An easier way to go veggie: vitamin B12 can be produced during dough fermentation

Grain-based materials fermented with Propionibacterium freudenreichii have enough vitamin B12 to be nutritionally significant. With the help of Lactobacillus brevis in the fermentation process, vegans can also be guaranteed a sufficient and safe B12 intake directly from grain-based food, without pills.

Vitamin B12 is an essential micronutrient that is needed for functions such as maintaining the nervous system and forming blood cells. However, B12 is mainly found in food of animal origin. Those who consume only small amounts of animal products or are vegan must therefore take B12 in the form of pills or eat food to which industrially produced B12 has been added.

“In situ fortification of B12 via fermentation could be a more cost-effective alternative. And as a commonly consumed staple food, grains are excellent vehicles for enrichment with micronutrients,” explains Chong Xie from the Faculty of Agriculture and Forestry, University of Helsinki, about the background of his doctoral dissertation.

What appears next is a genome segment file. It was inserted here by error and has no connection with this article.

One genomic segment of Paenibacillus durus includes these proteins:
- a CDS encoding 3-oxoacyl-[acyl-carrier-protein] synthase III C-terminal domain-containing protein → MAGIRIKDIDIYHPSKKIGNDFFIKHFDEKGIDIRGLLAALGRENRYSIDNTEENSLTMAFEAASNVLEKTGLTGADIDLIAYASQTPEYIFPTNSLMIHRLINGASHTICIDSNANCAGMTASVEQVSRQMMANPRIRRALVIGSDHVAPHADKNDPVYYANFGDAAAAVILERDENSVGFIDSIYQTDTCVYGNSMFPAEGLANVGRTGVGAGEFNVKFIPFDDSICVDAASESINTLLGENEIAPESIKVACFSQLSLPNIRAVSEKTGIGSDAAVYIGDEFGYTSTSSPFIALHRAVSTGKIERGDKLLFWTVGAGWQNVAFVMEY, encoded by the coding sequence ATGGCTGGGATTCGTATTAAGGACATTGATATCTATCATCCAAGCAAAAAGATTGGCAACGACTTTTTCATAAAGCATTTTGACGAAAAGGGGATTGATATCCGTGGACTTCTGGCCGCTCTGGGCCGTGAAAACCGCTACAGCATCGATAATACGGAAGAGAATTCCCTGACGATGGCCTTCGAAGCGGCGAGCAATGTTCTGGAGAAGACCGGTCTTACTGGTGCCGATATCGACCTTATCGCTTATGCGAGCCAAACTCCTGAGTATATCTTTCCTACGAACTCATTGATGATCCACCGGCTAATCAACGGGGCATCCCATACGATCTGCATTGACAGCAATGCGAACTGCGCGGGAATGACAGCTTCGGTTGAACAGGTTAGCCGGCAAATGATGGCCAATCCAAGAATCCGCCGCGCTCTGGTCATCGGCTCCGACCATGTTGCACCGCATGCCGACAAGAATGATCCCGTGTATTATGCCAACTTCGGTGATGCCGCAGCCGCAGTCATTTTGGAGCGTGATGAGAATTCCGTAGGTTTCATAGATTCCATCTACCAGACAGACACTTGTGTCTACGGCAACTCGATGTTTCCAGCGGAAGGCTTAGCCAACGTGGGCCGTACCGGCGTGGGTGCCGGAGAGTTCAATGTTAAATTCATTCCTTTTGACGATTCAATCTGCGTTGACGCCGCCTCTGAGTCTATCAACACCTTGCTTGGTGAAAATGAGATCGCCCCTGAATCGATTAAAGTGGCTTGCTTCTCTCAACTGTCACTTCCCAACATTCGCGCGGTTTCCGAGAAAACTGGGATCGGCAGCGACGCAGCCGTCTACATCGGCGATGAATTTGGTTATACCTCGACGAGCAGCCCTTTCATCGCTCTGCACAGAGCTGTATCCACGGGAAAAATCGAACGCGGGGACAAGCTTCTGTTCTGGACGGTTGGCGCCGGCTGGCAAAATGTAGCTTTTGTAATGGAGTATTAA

Xie used 11 different grain-based materials and fermented them with Propionibacterium freudenreichii – the only B12-producing micro-organism accepted for food products.

Propionibacterium freudenreichii, the essential microbe in making Emmental cheese, produced nutritionally significant amounts of vitamin B12 in most of the fermented grain materials. During the three-day fermentation process, rice bran and buckwheat bran had the highest B12 production. The addition of Lactobacillus brevis was able to dominate indigenous microbes during fermentation and greatly improved microbial safety during the fermentation process.

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